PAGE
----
Catering created 250,000 jobs in the first 3 months of 2022

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Restaurants and catering businesses added 61,000 jobs in March 2022, marking the 15th straight month of job growth in the sector, according to the Bureau of Labor Statistics. But sector employment lags around 819,000 jobs behind February 2020, when the sector came closest to closing the gap between pre-pandemic employment and levels of employment. current jobs.

Elise Gould, a labor economist at the Economic Policy Institute, said hiring is likely to continue to outpace turnover. In February, catering establishments hired approximately 1 million workerswhile nearly 800,000 workers quit their job.

“Employers are finding workers in this sector to hire, so employment is increasing and wage growth continues to rise. Taken together, these are two positive signs for workers in this sector,” Gould said.

“But it seems…likely in foodservice that wages are beating inflation, so workers are seeing some real wage growth,” Gould said.

Despite the pay rise, Zhong Yuan Xu, co-founder and CEO of restaurant technology company Deliverect, pointed to the challenges in bridging the gap between pre-pandemic and current employment levels. Within the broader hospitality sector, which includes restaurants, there are 1 million fewer workers today than in 2019.

“We need to find that one million workers,” Xu said. “So that means every month, for the next 12 months, we have to add the same number of people [as this month] to the leisure catering market to get the same point. It’s a lot of schooling, a lot of people being convinced with their current jobs to go into the restaurant business.”

Anthony Advincula, director of communications at Restaurant Opportunities Centers United, said workers today face the same issues in restaurants they have faced throughout the pandemic: low pay, limited hours, unsafe conditions and a lack of advancement opportunities. Restaurants that address these issues, Advincula noted, are more likely to retain and attract workers.

The ROC, which provides training to workers to help them increase their skills, also helps workers market themselves. According to Advincula, training and skills development can make restaurant jobs more attractive to employees and improve retention by providing workers with career development opportunities.

Advincula said low pay can deter employees from working in restaurants. Wage theft, an endemic problem in low-wage work environments, is particularly detrimental to industry-level retention, he said. The ROC has been instrumental in securing several recent wage theft settlements, which Advincula says could put pressure on companies to improve compensation and comply with labor laws.

Compensation, especially wages, has increased in the restaurant industry. Wages for production and non-supervisory employees in the restaurant business fell from $13.96 per hour in January 2021 to $16.42 in March 2022, a nominal increase of 17%. This growth moderated over the winter, however, as wages fell from December 2021 to January 2022, and inflationary pressures weakened real wage gains.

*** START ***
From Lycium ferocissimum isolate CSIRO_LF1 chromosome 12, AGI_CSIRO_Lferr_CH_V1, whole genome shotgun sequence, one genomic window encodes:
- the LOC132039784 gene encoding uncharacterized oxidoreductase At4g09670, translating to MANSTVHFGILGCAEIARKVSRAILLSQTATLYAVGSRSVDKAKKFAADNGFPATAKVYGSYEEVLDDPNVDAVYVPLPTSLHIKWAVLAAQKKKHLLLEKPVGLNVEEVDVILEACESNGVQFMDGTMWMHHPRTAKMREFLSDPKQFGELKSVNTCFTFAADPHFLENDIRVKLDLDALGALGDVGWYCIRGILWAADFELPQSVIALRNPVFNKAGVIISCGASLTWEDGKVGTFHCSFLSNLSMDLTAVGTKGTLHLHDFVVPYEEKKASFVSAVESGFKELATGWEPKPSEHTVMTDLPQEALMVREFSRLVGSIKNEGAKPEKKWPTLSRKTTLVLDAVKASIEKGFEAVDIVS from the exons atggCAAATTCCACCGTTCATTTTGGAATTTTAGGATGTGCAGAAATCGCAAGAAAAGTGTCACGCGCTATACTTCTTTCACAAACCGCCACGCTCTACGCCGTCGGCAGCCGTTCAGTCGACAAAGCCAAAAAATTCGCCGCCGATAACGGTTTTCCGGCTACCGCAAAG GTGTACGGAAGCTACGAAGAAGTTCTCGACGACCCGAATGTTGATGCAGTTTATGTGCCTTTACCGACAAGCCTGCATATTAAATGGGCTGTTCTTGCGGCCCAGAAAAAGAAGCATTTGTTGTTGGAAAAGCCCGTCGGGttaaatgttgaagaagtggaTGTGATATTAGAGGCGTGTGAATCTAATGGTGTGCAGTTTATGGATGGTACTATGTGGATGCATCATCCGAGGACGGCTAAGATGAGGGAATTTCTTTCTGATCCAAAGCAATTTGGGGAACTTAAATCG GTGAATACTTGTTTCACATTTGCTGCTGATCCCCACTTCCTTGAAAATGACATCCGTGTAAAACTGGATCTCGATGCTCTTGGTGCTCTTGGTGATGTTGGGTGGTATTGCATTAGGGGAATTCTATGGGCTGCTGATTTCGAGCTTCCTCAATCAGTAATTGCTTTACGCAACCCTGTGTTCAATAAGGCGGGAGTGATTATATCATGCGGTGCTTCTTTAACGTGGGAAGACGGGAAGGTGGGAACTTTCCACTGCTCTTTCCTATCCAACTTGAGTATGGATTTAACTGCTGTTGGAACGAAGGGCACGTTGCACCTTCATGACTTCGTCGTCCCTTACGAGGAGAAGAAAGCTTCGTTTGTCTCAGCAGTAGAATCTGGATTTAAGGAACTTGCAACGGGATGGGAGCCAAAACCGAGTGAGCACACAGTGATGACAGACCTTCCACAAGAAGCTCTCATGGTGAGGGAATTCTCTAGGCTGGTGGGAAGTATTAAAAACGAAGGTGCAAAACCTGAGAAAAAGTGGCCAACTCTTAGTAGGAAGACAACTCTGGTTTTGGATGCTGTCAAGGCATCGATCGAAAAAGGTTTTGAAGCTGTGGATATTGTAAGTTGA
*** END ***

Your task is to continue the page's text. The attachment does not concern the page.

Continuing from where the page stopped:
Wage growth in catering has not contributed significantly to menu price inflation, which was lower than wage increases in the industry, Gould said. Gould attributed the commodity price inflation to bottlenecks and supply chain disruptions, including the Russian invasion of Ukraine.

“When you look at the sectors where you have faster prices [increases]these are not the same sectors where you see faster wage growth,” Gould said. It’s also possible, Gould said, that some of the growth came from tips from increased in-person dining, rather than from employers raising wages.

Still, Xu said, labor and food costs have put pressure on restaurant margins, underscoring the need for labor efficiency. Deliverect offers restaurants a labor-saving way by integrating digital ordering with point-of-sale systems, Xu said, saying such integration could save restaurants hours of labor.

Bill Bellissimo, president of restaurant technology company CrunchTime Information Systems, said labor-saving technology is vital in an increasingly digital environment. Inventory, scheduling and other management tasks are easier areas to save on labor than in the customer-facing parts of the restaurant, Bellissimo told Restaurant Dive in a February interview. .

“Making a supplier order, or creating a sales forecast, or creating a work schedule, there’s a lot of data and calculations in there. Humans can influence that, but computers are really, really good at that,” Bellissimo said. By freeing up labor usually devoted to data-intensive tasks, restaurants can make jobs less stressful for workers while simultaneously improving productivity, according to Bellissimo. This could make working in the restaurant more attractive to potential employees.

Advincula said restaurant workers want to come back, but need to feel able to earn a living in the industry. He said that in his experience at the ROC, smaller or independent restaurants have been more accommodating to employee needs and wants than larger chains.

“Certainly by the end of this year, at this kind of pace, we are going to be back to a full recovery. So the economy will be very much like it was, before the pandemic, with all the inequalities that have been baked in,” Gould said.

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